Resisting Economic Displacement: CRC is working with our local partners and members to fight displacement of low-income communities and communities of color in the East Bay, with a special focus on the mechanics of how this is happening, including who is financing this activity, and how we can stop it.

Protecting Immigrant Financial and Economic Resources: Next month, we will release the results of a survey of our members that reveals how their immigrant clients are being impacted, including some who have even gone “underground” in response to this new climate of fear.

We are also building from the momentum of a sold-out, standing room only symposium we co-hosted in March for front line providers in the East Bay focused on financial resources for immigrant families. CRC will be engaging with immigrant families and the service providers they trust to understand the unique financial and economic challenges they’re facing, and to identify and expand access to resources that can help, starting with better banking practices.

Making Government a Force for Good, not Harm: Many families are being ensnared in debt traps created both by government fines and fees and the abusive debt collection practices used to collect on them. The lack of income to pay a parking or traffic ticket can quickly spiral out of control into mounting debt, ruined credit, driver’s license suspension, job loss, criminalization, and incarceration. We believe now more than ever, local and state governments need to stand up on behalf of working families, not against them. We’ll be engaging in this new area of work with our California members and allies, and also with our long-term partners in three states: North Carolina, Illinois, and Maryland.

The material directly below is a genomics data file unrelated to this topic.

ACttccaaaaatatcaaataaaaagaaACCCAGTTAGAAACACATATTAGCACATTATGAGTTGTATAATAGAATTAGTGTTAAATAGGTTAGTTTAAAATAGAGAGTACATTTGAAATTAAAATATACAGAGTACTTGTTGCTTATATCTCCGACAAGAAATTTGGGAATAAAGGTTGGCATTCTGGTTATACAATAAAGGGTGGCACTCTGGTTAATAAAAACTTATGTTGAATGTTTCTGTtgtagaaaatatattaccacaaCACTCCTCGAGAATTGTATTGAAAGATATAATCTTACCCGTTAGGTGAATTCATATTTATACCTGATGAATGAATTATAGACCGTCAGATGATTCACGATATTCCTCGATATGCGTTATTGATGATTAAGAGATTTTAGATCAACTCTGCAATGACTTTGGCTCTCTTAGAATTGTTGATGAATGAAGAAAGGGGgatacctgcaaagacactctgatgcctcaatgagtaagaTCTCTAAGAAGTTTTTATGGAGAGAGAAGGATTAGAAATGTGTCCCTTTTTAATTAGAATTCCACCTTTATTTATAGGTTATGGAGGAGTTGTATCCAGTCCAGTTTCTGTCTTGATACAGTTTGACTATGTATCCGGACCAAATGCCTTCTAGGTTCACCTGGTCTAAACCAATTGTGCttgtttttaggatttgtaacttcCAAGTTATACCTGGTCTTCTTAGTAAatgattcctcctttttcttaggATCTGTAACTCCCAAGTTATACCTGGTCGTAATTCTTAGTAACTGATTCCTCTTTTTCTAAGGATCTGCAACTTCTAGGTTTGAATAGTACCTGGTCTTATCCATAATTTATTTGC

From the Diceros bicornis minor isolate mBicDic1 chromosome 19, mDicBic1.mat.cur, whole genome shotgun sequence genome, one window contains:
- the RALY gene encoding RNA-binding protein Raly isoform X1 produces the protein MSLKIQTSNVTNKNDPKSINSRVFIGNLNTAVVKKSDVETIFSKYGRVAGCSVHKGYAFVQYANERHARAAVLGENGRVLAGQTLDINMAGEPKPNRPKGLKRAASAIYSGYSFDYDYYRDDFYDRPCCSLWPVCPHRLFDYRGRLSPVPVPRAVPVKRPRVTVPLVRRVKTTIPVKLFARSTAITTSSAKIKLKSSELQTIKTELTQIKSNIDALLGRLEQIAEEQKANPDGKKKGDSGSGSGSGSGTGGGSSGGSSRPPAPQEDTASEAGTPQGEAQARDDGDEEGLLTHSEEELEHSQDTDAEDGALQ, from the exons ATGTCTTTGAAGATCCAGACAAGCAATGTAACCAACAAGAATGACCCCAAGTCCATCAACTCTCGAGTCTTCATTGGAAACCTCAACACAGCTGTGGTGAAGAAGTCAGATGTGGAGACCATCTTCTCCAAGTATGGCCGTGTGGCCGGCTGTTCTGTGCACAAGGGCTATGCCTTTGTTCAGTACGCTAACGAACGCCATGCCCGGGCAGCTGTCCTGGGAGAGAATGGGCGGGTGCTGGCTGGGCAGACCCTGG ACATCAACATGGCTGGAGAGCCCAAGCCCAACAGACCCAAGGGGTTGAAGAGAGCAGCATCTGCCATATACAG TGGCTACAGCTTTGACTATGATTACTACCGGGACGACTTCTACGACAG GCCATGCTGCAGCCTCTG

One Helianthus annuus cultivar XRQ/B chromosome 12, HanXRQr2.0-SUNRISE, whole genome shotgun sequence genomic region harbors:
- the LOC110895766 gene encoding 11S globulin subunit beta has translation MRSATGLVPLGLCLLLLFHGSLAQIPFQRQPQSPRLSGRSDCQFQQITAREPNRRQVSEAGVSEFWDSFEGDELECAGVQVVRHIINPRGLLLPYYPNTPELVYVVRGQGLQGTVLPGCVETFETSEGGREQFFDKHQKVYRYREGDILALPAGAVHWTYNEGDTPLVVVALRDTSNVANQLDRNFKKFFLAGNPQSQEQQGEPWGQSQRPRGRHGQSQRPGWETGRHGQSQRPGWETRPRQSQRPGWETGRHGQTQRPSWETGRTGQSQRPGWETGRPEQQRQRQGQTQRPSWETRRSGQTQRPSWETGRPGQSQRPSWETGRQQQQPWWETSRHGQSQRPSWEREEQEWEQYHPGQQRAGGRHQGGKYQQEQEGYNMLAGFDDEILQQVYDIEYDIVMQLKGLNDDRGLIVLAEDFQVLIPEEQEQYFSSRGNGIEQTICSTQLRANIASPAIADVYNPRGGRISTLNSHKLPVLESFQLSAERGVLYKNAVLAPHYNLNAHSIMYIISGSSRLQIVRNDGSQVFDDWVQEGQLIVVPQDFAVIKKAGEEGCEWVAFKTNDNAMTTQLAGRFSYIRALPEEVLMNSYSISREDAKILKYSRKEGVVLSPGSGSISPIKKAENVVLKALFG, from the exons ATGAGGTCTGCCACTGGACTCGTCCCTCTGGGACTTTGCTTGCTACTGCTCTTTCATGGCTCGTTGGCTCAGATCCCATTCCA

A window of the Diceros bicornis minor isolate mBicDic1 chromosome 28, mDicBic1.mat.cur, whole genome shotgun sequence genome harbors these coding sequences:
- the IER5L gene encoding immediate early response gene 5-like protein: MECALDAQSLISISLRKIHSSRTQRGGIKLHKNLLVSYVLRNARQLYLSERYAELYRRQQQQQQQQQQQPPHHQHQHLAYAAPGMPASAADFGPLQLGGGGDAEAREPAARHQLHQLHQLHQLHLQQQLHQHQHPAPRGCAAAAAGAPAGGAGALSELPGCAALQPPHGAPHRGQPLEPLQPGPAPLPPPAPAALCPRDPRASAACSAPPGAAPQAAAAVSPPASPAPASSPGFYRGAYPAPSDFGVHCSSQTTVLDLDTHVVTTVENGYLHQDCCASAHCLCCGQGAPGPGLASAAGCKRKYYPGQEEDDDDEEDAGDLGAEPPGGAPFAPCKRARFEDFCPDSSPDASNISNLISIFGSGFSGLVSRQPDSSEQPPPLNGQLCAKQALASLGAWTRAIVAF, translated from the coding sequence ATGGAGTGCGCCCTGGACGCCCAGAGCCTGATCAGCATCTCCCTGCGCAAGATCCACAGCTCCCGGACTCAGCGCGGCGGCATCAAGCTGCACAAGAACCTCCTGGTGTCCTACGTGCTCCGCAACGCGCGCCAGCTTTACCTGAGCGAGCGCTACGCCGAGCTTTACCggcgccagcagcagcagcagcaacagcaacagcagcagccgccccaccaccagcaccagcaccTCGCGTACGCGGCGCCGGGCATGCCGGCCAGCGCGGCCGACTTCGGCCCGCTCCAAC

CRC stands in solidarity with our members, partners, and allies, and we will continue to advocate for policies that support communities of color and working families, and against policies that would cause them harm.  In what often feels like dark times, we are keeping our eyes on the prize, with the belief that together in struggle we can and will prevail.

We appreciate your support and I welcome your feedback.

In solidarity,

Paulina Gonzalez

Executive Director

The California Reinvestment Coalition

CRC Speaks about Small Biz Owners and Financing Challenges at CFPB CAB Hearing

Paula

Paula Tejada, owner of Chile Lindo, speaks to CFPB Director Cordray and Assistant Director Grady Hedgespeth about being a small biz owner in the Mission District of San Francisco. Learn about the CFPB’s tour here.

Today, Paulina Gonzalez, the executive director of the California Reinvestment Coalition, will be speaking at the Consumer Financial Protection Bureau’s Consumer Advisory Board meeting about the challenges that Small Business owners face in obtaining safe, transparent loans to start and grow their businesses.  CRC is strongly supportive of the CFPB’s effort to implement the 1071 data collection called for under the Dodd Frank financial reform bill.

Gonzalez’ presentation highlights how loans to smaller small banks have decreased; how small business owners are being pushed to credit cards (instead of small business loans); and how some predatory lenders are filling in the gaps.

CRC has been monitoring access to loans for small business owners in California for a number of years, and the results have been especially disappointing:

2007-2009: According to CRC’s analysis and report (The Little Engine that Could), SBA lending to California’s minority-owned businesses dropped by 81 percent for African American-owned businesses and 84 percent for Latino-owned businesses. See report: Small Business Access to Credit